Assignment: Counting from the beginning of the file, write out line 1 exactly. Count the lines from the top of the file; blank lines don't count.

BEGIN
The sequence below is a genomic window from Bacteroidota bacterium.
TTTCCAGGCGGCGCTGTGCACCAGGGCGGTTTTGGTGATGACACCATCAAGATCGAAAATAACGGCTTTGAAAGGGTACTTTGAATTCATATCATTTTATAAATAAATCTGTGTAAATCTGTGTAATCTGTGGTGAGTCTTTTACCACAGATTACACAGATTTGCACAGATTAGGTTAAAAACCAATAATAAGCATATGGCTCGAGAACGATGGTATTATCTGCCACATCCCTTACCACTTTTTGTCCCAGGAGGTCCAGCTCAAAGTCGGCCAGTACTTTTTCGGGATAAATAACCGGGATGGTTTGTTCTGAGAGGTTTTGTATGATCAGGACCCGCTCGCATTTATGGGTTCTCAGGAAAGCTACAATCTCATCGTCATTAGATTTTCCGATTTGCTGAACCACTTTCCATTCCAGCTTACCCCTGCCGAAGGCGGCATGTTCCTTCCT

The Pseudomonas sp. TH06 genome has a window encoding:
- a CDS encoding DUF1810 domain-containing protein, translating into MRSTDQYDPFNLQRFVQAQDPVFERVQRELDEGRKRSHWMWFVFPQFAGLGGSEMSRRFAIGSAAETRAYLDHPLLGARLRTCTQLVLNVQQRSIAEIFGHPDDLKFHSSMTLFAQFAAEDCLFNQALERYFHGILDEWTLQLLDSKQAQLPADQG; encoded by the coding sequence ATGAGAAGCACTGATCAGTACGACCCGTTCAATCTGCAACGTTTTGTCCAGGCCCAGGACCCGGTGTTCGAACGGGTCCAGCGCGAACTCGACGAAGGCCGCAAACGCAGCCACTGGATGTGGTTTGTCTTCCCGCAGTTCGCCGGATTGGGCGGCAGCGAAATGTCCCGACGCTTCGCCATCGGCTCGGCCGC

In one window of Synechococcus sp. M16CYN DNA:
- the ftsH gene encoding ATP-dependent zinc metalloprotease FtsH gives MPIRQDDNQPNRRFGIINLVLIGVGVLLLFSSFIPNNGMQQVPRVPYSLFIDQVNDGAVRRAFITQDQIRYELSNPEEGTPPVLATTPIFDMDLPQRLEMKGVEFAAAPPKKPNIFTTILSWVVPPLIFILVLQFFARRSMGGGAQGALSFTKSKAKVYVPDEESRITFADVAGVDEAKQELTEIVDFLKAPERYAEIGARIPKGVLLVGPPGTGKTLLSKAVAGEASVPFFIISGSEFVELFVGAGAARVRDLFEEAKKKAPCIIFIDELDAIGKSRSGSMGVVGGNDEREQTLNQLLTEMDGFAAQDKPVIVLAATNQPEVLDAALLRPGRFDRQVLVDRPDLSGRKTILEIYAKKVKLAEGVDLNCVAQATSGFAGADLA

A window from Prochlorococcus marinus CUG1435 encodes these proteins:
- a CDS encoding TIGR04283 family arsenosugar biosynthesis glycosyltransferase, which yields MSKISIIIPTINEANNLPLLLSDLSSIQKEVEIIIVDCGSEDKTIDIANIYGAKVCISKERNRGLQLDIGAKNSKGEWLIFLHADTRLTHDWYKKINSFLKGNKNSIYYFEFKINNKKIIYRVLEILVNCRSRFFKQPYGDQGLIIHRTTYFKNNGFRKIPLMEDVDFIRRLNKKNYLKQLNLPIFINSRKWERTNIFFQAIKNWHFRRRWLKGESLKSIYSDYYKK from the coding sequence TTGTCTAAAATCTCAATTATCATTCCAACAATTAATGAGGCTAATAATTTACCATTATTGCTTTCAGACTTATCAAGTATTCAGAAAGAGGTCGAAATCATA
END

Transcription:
The sequence below is a genomic window from Bacteroidota bacterium.